WashPost Skips Reporter Dave Weigel's History of Snotty Bias After False Trump Tweet

The Washington Post reported on its own reporter’s Fake News on Saturday night, but they left something important out as they huffed that President Trump calling for Dave Weigel to be fired. Back in 2010, Weigel resigned (with a push) from the Post when “JournoList” emails came out showing Weigel's profound hatred for conservatives...the ones the Post assigned him to cover.

For example, his attack on Matt Drudge as factually sloppy looks interesting now: “It’s really a disgrace that an amoral shut-in like Drudge maintains the influence he does on the news cycle while gay-baiting, lying, and flubbing facts to this degree.”

At the time, Post ombudsman Andy Alexander quoted Post managing editor Raju Narisetti in a way that implied Weigel was allowed to resign instead of being fired. “I don’t think you need to be a conservative to cover the conservative movement,” Narisetti said. “But you do need to be impartial... in your views.”

Since they don’t want to hire anyone who’s actually conservative-leaning, the Post rehired Weigel in 2015, claiming the so-called “idiosyncratic libertarian” (who said he voted for Obama in 2008) would be a good man to cover Sen. Rand Paul’s presidential campaign.

This angle was completely missing in Post reporter Emily Yahr’s bare-bones report on Saturday's controversy over a Trump rally in Pensacola, Florida:

Trump tweeted “Arena was packed to the rafters, the crowd was loud, loving and really smart.“

Weigel quoted Trump’s tweet and wrote “Packed to the rafters,” attaching a photo that showed hundreds of available seats in the lower and upper levels. He deleted it about 20 minutes later.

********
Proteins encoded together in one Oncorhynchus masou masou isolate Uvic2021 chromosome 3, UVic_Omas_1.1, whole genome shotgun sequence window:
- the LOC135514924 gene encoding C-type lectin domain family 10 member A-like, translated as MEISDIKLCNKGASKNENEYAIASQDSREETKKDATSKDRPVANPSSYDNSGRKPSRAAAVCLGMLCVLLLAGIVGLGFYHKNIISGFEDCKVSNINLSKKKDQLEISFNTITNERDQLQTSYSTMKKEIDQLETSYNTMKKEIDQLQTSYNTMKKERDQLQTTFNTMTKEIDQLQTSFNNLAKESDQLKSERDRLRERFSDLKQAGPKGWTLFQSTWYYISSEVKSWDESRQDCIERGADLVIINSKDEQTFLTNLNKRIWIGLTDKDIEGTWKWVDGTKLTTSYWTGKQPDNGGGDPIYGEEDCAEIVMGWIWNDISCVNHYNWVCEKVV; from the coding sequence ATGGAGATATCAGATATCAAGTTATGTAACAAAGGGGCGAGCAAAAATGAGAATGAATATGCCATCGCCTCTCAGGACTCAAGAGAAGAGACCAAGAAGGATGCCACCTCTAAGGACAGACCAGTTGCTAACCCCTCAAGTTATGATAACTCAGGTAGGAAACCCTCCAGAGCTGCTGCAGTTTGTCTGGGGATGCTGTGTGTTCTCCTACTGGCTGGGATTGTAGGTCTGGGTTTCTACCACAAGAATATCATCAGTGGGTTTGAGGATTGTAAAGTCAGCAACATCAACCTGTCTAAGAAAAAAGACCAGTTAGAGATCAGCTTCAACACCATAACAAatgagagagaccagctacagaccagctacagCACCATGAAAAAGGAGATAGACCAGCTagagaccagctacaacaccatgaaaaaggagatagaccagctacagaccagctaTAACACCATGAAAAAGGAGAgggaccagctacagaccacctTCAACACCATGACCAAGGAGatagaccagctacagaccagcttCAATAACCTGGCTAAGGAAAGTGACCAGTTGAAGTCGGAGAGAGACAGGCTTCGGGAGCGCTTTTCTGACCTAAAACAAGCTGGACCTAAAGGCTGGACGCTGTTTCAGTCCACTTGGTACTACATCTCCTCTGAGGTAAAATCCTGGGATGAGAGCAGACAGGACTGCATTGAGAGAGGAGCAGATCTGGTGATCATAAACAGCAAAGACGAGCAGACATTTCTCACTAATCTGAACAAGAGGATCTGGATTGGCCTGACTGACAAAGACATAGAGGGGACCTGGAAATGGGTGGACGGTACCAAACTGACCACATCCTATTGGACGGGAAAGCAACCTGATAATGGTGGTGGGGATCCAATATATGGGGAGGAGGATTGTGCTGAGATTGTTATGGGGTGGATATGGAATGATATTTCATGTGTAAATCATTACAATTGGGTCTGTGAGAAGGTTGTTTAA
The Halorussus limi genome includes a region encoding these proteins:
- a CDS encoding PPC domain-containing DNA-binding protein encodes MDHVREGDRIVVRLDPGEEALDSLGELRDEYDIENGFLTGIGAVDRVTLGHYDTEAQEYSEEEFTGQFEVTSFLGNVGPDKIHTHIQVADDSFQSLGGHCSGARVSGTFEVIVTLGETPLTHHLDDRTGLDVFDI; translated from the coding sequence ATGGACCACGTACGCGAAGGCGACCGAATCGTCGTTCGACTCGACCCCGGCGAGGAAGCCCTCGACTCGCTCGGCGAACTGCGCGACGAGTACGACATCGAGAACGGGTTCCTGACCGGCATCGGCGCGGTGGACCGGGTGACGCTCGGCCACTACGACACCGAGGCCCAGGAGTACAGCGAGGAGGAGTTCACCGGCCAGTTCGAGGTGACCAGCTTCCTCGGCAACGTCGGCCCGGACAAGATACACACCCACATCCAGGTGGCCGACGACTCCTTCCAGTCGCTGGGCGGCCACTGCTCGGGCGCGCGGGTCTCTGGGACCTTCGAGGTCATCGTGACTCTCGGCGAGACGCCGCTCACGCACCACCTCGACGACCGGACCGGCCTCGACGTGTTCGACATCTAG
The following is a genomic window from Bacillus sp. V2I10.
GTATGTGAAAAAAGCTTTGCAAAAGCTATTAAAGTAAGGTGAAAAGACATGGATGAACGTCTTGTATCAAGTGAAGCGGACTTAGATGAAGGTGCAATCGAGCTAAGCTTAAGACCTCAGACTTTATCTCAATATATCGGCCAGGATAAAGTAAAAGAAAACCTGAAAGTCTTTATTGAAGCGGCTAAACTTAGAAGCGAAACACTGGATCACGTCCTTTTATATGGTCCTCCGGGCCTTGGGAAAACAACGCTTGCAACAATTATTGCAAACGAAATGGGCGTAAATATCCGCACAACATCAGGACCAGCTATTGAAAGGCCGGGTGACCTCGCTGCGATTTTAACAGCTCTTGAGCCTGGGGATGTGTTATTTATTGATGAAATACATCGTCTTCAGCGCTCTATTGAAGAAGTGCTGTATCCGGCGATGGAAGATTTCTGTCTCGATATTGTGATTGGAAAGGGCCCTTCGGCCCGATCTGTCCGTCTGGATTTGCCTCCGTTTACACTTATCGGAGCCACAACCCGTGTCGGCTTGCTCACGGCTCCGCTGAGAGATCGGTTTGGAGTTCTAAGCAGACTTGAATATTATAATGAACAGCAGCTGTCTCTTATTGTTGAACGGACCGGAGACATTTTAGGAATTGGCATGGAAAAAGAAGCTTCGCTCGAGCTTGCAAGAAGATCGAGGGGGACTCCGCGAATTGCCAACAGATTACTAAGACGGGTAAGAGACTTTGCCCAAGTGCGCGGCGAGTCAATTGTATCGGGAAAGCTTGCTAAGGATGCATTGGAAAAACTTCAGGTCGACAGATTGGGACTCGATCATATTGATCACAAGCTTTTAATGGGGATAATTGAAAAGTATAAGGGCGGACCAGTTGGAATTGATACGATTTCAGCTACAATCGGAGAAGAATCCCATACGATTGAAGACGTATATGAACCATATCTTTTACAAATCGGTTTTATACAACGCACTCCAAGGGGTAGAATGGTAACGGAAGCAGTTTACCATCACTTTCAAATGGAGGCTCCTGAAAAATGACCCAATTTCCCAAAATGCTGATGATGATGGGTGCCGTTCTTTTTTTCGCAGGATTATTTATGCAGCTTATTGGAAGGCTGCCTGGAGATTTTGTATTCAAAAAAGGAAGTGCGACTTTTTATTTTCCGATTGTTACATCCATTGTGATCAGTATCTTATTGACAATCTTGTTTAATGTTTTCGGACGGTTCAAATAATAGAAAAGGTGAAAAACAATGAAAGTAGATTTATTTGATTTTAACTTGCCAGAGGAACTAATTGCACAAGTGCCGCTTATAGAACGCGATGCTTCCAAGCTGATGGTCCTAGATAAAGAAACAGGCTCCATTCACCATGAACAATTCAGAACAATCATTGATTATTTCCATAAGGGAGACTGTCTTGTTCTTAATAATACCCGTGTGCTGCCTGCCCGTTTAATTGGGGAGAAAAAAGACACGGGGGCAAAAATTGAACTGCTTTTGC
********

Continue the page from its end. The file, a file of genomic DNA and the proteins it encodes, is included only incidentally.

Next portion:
Around 5 p.m., Trump addressed Weigel’s tweet with his own: “.@DaveWeigel @WashingtonPost put out a phony photo of an empty arena hours before I arrived @ the venue, w/ thousands of people outside, on their way in. Real photos now shown as I spoke. Packed house, many people unable to get in. Demand apology & retraction from FAKE NEWS WaPo!” the president wrote, including pictures of the venue’s seats filled as he was onstage.

Weigel tweeted back almost immediately. “Sure thing: I apologize. I deleted the photo after @dmartosko told me I’d gotten it wrong,” Weigel wrote, referring to David Martosko, U.S. political editor of the Daily Mail’s website. “Was confused by the image of you walking in the bottom right corner.”

In a later tweet, Weigel wrote: “It was a bad tweet on my personal account, not a story for Washington Post. . . . Very fair to call me out.”

Trump doubled down: “@daveweigel of the Washington Post just admitted that his picture was a FAKE (fraud?) showing an almost empty arena last night for my speech in Pensacola when, in fact, he knew the arena was packed (as shown also on T.V.). FAKE NEWS, he should be fired.”

The Post did find space for an official statement that had that David Frum flavor of “mistakes make us more credible.”

On Saturday night, The Washington Post released a statement. “Dave Weigel relied on an inaccurate image in tweeting about President Trump’s rally in Pensacola,” the paper’s vice president of communications, Kristine Coratti Kelly, said. “When others pointed out the mistake to Weigel, he quickly deleted the tweet. And when he was later addressed by the president on Twitter, he promptly apologized for it.”

In the end, it was one inaccurate tweet, which didn't last long on Twitter. But then, the media elites manufacture mountains of outrage over Donald Trump's tweets, so it's a little tone-deaf to say this error was an insignificant blip. Even Yahr concedes that Trump is very sensitive about crowd, sizes. Weigel clearly was tweaking Trump when he messed up. 

Trump can draw attention to Weigel's snotty bias by asking for a firing, but Weigel's JournoList thoughts match the liberal elite so perfectly, like this one: the "mainstream" media's problem is "this need to give equal/extra time to ‘real American’ views, no matter how fucking moronic, which just so happen to be the views of the conglomerates that run the media and/or buy up ads.”

Washington Post David Weigel
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